This level of financial efficacy wouldn’t be possible without strong governance practices, Petrie said, and a major part of maintaining those practices is a nonprofit’s board of directors. The board holds the organization’s leadership accountable, advising them to make financial decisions that are transparent and mission-focused.
Tom Schneider agrees. He has served as the executive director of COA Youth & Family Centers for almost 18 years. COA offers educational, recreational and social work programs for children and families in the city’s underserved areas.
With an overall score of 96.99 out of 100 and a perfect accountability and transparency score of 100 out of 100, COA holds the highest four-star rating of any human services organization in the state. Since it was first rated by Charity Navigator in 2004, COA has received a four-star rating every year except 2015.
Schneider said donors have voiced their appreciation for the organization’s Charity Navigator rating, but for COA, that rating tells only one side of the story. That’s because COA relies on both internal and external evaluations that measure the effectiveness of its programming.
“That’s something that Charity Navigator doesn’t necessarily do,” Schneider said.
For COA and other human services organizations, outcomes-based measurements are essential to receiving funds from large donors such as United Way of Greater Milwaukee & Waukesha County – not to mention for the nonprofit’s own credibility.
“Organizations need to be doing outcomes measurements,” Schneider said. “You can run a wonderful program and you might say it helps, but how do you show that it’s making a difference?”
Charity Navigator’s market study also includes the organizations whose ratings place them toward the bottom of the list. In Milwaukee, those include Partners Advancing Values in Education, Skylight Music Theater, the Endometriosis Association, the Sharon Lynne Wilson Center for the Arts, and Christian Life Resources.
Richfield-based Christian Life Resources is a pro-life organization that advises religious leaders and lay people on the morality of life-related issues such as abortion and euthanasia. It runs several pregnancy care centers throughout the Midwest and Arizona, as well as a housing and resource center for single mothers in Milwaukee called New Beginnings.
Its overall score is 68.13, with a financial rating of 57.50 and an accountability and transparency rating of 85.00. Christian Life Resources has held a one-star rating from Charity Navigator for 10 consecutive years, but in the eyes of the organization’s national director, Rev. Robert Fleischmann, the low rating isn’t a major cause for concern.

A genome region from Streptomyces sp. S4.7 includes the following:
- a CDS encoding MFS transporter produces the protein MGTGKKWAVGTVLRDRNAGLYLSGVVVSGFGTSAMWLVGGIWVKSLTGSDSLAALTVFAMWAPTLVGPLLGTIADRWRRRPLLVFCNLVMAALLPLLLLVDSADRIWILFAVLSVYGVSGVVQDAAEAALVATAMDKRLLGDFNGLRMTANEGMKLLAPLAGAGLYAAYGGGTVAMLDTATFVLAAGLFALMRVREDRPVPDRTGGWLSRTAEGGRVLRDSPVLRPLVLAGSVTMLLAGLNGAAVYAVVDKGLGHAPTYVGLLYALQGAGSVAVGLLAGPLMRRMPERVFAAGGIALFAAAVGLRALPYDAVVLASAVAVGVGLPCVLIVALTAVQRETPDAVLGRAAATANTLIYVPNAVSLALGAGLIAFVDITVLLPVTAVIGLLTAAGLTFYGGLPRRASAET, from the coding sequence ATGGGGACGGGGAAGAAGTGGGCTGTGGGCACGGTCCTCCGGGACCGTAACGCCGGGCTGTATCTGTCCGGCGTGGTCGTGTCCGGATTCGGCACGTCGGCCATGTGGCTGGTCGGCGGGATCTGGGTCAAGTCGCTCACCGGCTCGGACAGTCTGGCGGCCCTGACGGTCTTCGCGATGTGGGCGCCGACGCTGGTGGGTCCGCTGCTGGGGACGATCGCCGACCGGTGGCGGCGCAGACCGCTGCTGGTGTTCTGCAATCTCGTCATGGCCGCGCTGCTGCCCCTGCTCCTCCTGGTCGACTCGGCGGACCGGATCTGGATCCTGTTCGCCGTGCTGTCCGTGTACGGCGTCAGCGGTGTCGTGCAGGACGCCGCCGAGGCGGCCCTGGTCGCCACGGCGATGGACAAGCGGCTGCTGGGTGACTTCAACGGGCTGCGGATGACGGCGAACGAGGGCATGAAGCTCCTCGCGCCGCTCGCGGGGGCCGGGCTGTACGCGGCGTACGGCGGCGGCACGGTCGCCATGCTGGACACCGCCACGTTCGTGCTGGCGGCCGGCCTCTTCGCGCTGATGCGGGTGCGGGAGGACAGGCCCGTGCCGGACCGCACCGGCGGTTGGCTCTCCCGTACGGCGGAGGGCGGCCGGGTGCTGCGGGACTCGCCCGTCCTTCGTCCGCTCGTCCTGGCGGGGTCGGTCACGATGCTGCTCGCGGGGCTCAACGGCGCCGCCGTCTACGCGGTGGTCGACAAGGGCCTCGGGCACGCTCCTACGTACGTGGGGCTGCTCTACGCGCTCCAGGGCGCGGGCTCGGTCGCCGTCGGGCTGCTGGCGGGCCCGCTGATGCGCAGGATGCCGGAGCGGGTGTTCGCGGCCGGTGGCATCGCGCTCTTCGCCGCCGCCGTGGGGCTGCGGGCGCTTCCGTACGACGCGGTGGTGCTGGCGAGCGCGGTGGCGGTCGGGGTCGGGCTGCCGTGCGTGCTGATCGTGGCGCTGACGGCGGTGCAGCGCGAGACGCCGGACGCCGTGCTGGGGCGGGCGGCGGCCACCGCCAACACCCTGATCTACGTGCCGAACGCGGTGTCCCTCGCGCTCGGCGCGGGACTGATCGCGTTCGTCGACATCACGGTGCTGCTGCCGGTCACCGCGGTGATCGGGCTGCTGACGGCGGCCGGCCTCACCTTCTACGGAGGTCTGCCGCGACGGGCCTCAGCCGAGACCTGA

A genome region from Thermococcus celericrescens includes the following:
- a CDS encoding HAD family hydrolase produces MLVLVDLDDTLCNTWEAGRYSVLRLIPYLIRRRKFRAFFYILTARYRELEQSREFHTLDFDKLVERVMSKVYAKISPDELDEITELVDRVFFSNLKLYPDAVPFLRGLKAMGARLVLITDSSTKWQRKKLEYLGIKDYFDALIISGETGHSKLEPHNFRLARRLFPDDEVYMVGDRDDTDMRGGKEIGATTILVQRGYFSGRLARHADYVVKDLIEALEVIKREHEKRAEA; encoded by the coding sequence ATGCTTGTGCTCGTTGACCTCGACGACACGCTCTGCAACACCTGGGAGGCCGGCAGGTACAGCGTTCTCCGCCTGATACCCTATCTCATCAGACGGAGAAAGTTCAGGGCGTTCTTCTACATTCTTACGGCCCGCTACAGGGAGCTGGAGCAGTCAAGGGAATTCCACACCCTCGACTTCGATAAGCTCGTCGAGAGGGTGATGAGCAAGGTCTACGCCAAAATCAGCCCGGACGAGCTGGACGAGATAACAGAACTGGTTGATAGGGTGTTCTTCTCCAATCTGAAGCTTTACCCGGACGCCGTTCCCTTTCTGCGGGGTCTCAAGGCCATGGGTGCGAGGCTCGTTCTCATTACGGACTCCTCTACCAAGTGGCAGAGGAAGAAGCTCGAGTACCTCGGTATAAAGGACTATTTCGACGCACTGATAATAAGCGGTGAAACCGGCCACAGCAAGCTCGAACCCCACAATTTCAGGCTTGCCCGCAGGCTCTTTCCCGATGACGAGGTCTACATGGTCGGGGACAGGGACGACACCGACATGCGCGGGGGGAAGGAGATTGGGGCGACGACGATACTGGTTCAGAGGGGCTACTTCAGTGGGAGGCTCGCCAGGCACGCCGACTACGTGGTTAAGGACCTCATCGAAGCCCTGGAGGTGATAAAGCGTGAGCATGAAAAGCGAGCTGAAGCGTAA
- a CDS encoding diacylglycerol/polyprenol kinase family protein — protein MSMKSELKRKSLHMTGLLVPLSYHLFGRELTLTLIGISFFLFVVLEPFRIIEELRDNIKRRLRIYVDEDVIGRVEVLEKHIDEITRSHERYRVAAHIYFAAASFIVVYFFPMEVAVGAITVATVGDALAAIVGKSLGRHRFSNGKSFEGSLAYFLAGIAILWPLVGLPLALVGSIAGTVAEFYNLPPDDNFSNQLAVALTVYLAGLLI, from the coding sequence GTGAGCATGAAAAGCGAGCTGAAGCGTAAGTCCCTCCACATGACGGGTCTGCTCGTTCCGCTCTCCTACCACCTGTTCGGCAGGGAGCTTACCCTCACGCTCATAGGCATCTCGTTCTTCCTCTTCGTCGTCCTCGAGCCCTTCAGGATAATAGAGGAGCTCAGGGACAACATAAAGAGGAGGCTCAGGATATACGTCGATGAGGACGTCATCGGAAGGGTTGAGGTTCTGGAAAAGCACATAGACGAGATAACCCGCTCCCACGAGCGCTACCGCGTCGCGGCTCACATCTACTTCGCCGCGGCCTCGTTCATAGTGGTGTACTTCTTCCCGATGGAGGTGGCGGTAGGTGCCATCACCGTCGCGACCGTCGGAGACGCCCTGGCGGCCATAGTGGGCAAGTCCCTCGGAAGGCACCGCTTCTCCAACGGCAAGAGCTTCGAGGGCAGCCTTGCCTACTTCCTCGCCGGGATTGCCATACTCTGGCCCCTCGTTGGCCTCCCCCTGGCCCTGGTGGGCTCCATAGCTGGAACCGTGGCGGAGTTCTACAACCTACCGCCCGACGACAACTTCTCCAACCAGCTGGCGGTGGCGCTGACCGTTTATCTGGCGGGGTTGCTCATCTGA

In 2011, the organization’s main donor at the time, the Marvin M. Schwan Charitable Foundation, withdrew its funds due to its own financial problems. The loss buried Christian Life Resources in $350,000 of debt, but seven years later, the organization has completed its recovery program and reduced its debt to $148,000, Fleischmann said.
After the 2011 incident, Fleischmann said the organization’s fundraising efforts shifted away from corporate support. Its main funding source is now comprised of a smaller, more exclusive group of private donors who generally are not concerned with the Charity Navigator rating, he said.
“We have a relationship with most of our donors,” Fleischmann said. “They know us, they know what they’re doing, they get an audit report if they want. You might get a business person who might go on to Charity Navigator to see what our ranking is, but that’s really not where our donors come from.”
Fleischmann said the first time he had even become aware of the low rating was when BizTimes Milwaukee reported on it in 2016. Since then, he said, the organization has taken steps to update the website according to Charity Navigator’s accountability and transparency requirements. And for what it’s worth, Christian Life Resources’ current overall score is the highest it has received since 2006.
Overall, Milwaukee’s nonprofit sector performs better than the nonprofit sectors of more than half the nation’s largest cities. According to Charity Navigator’s national Metro Market Study, Milwaukee sits at number 12, with an overall score of 88.16 out of 100, topping the national overall score of 87.77.